Today I have officially moved to a new address, skylernewman.com. This site will now serve as an archive of my old work, and will no longer be updated.
As a fan of Orson Scott Card’s 1985 novel (click here for story summary), I was very much looking forward to the film adaptation of Ender’s Game, and while I am glad to say that it stays relatively faithful to the source material, it is but a shadow of the masterpiece that is the book. The plot speeds forward extremely quickly, condensing the rigorous training and development of the characters into short sequences or even just lines of dialogue that ultimately squanders the grand scale of the story and leaves you wondering just how much of the movie was left on the cutting room floor.
Obviously, a two-hour movie cannot include every detail, and it is expected for there to be changes, but in this case it seemed that the creative team simply did not include the proper selection of scenes to communicate the stakes of the story and intensity of the situation. For example, in the book, the child soldiers are trained until they are broken, run into the ground by the adult commanders, while in the movie it looks like they’re all just off on an adventure having a bunch of fun at space camp.
Anyway, for what it is, the film looks great, the casting is suitable enough, and it tells the same general story of the book well enough to be recognizable as Ender’s Game. I suppose viewers who haven’t read the book will probably enjoy it a lot more since they will be ignorant of how much of the story was skimmed over, but if you’re a fan of the book, you will probably just enjoy it for the nostalgia of seeing the characters and settings from the book realized on the screen, nothing more.
In the end, this is a decent start for creating adaptations of the material, but I truly hope it is given another shot in the future with more care, and perhaps in a different format that better suits it, like an animated series or television series akin to Battlestar Galactica.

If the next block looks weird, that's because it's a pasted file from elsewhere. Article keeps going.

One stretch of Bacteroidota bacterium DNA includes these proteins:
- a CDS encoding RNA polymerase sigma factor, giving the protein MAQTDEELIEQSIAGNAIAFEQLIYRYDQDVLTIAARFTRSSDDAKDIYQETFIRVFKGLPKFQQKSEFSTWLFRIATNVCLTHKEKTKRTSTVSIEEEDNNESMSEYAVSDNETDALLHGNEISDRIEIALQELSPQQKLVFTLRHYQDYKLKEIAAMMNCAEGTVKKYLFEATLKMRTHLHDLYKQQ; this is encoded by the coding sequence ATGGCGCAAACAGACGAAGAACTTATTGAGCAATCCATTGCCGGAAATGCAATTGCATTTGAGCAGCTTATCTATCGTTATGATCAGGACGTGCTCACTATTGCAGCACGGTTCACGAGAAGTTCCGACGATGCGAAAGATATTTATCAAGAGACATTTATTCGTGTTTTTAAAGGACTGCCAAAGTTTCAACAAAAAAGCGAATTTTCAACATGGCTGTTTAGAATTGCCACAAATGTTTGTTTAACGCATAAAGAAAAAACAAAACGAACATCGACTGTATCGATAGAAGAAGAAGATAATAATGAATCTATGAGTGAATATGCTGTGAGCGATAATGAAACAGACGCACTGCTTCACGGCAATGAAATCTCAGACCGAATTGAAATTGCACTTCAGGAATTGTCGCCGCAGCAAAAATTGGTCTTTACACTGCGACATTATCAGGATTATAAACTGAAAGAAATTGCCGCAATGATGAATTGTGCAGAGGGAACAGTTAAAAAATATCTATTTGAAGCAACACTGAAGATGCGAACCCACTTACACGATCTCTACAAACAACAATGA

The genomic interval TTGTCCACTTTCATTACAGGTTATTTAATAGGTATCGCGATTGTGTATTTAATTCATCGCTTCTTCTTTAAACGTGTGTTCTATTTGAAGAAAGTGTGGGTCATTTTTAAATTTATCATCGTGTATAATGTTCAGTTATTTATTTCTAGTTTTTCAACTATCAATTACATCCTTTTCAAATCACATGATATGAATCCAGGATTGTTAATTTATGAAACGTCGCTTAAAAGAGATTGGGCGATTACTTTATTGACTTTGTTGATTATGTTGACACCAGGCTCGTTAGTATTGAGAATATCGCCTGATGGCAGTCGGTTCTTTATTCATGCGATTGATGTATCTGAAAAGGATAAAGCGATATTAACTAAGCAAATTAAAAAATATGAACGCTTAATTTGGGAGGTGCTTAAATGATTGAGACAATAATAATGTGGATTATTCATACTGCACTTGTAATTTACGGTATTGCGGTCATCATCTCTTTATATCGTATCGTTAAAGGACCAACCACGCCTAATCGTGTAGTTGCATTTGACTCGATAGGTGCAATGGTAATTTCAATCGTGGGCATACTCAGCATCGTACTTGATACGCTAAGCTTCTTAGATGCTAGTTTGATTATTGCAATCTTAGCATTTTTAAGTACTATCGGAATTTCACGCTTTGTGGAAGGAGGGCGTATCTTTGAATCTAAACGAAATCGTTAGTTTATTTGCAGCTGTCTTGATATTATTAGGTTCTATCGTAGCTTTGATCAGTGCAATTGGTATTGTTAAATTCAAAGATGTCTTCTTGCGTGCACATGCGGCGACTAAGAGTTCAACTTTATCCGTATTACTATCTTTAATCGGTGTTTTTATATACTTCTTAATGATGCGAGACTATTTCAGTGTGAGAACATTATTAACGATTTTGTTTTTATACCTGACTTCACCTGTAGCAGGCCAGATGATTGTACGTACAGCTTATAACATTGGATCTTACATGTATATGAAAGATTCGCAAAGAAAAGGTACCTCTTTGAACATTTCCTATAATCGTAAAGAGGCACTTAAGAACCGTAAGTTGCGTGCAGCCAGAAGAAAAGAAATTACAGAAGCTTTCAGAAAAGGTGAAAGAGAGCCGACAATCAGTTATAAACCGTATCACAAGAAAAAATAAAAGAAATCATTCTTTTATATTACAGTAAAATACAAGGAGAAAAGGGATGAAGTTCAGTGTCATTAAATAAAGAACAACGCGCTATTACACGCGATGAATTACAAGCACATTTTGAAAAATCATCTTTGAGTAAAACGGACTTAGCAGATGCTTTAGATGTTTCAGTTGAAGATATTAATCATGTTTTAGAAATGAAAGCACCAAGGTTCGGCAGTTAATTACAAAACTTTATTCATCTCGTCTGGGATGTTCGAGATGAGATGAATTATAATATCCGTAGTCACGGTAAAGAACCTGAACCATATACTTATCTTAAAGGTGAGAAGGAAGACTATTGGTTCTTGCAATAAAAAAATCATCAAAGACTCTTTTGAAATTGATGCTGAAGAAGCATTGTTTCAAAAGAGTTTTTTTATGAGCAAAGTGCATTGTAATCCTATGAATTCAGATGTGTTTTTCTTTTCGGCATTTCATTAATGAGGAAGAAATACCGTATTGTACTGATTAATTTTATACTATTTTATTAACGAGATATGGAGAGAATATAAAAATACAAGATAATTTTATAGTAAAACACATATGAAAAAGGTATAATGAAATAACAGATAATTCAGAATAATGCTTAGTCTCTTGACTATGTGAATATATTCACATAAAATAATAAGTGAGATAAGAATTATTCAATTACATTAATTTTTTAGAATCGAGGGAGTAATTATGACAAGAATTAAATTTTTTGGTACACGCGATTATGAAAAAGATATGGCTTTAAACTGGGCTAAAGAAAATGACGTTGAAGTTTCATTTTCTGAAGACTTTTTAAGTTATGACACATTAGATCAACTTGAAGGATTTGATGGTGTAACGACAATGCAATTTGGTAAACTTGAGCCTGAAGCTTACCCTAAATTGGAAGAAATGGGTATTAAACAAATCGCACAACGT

How I Live Now (based on the novel of the same name by Meg Rosoff) is a thriller in the same vein as other British apocalyptic films, such as 28 Days Later and Children of Men, that follows the plight of ordinary British citizens as they fight to survive through the chaos of war.
How I Live Now focuses on a teenage girl named Daisy (Saoirse Ronan) who is sent from New York City to live with her young cousins in England. Daisy starts off apprehensive to the situation but quickly settles in with the group and begins a romantic relationship with her oldest cousin, Eddie (George MacKay). And of course, just as everything is going so well, a nuke goes off in England, and the army invades to whisk them all off to work camps, separating the family in the process. The rest of the movie tells the story of Daisy and her youngest cousin Piper as they fight to survive and make their way back home, hopefully along with cousins Eddie and Isaac, whose stories aren’t shown.
If the aforementioned 28 Days Later and Children of the Men represent the best of the apocalyptic thriller genre, How I Live Now doesn’t score as high and exists on a much smaller scale, but it succeeds in its tone of intensity and gritty realism, keeping your attention for the majority of the film. It does have some pacing issues, some of the love story scenes between Daisy and Eddie seem a bit forced, and the narration during the ending was a bit heavy-handed, but overall these are small issues that can be forgiven, as the whole of the film is better than the sum of its parts.
Saoirse Ronan’s portrayal of Daisy can be a bit grating at times, as her character was written to be angsty, but throughout the film she grows on you, and it becomes easy to root for her survival. The other young actors do a fine job, with Tom Holland as Daisy’s cousin Isaac being the stand out once again like in The Impossible.
The film has an excellent score, mixing both pop songs and ambient tracks, and is visually very gorgeous, showcasing the rolling hills and large open fields of the English countryside, deeming it worth a watch for its production values alone. It’s not a perfect film, but I found it to be emotionally riveting, beautiful, and entertaining, and for those aspects I recommend it, especially for those who can’t get enough of this genre.